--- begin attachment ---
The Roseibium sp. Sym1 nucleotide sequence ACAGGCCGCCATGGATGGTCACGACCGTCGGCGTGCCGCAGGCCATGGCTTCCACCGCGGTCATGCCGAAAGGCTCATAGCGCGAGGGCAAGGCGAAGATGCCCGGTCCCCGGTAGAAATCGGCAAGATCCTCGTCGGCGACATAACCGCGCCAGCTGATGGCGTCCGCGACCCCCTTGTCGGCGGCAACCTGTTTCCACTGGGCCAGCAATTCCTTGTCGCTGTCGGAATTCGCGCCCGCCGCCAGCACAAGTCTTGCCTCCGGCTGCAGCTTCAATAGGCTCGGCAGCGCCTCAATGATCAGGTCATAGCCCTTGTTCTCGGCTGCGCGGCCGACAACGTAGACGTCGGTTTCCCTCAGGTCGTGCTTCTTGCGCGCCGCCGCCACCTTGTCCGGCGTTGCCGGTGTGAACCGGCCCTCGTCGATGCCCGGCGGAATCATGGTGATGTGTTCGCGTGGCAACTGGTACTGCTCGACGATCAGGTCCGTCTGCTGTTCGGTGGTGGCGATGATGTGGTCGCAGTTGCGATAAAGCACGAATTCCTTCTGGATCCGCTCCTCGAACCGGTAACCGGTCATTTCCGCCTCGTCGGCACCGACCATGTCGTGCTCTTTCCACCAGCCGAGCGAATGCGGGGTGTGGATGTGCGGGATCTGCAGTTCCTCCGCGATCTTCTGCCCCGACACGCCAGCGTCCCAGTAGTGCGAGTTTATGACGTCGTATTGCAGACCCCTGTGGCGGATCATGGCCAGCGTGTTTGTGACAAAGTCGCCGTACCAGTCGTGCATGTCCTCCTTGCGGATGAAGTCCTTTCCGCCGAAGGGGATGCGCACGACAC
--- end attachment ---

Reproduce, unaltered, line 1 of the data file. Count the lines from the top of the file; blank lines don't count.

The Roseibium sp. Sym1 nucleotide sequence ACAGGCCGCCATGGATGGTCACGACCGTCGGCGTGCCGCAGGCCATGGCTTCCACCGCGGTCATGCCGAAAGGCTCATAGCGCGAGGGCAAGGCGAAGATGCCCGGTCCCCGGTAGAAATCGGCAAGATCCTCGTCGGCGACATAACCGCGCCAGCTGATGGCGTCCGCGACCCCCTTGTCGGCGGCAACCTGTTTCCACTGGGCCAGCAATTCCTTGTCGCTGTCGGAATTCGCGCCCGCCGCCAGCACAAGTCTTGCCTCCGGCTGCAGCTTCAATAGGCTCGGCAGCGCCTCAATGATCAGGTCATAGCCCTTGTTCTCGGCTGCGCGGCCGACAACGTAGACGTCGGTTTCCCTCAGGTCGTGCTTCTTGCGCGCCGCCGCCACCTTGTCCGGCGTTGCCGGTGTGAACCGGCCCTCGTCGATGCCCGGCGGAATCATGGTGATGTGTTCGCGTGGCAACTGGTACTGCTCGACGATCAGGTCCGTCTGCTGTTCGGTGGTGGCGATGATGTGGTCGCAGTTGCGATAAAGCACGAATTCCTTCTGGATCCGCTCCTCGAACCGGTAACCGGTCATTTCCGCCTCGTCGGCACCGACCATGTCGTGCTCTTTCCACCAGCCGAGCGAATGCGGGGTGTGGATGTGCGGGATCTGCAGTTCCTCCGCGATCTTCTGCCCCGACACGCCAGCGTCCCAGTAGTGCGAGTTTATGACGTCGTATTGCAGACCCCTGTGGCGGATCATGGCCAGCGTGTTTGTGACAAAGTCGCCGTACCAGTCGTGCATGTCCTCCTTGCGGATGAAGTCCTTTCCGCCGAAGGGGATGCGCACGACAC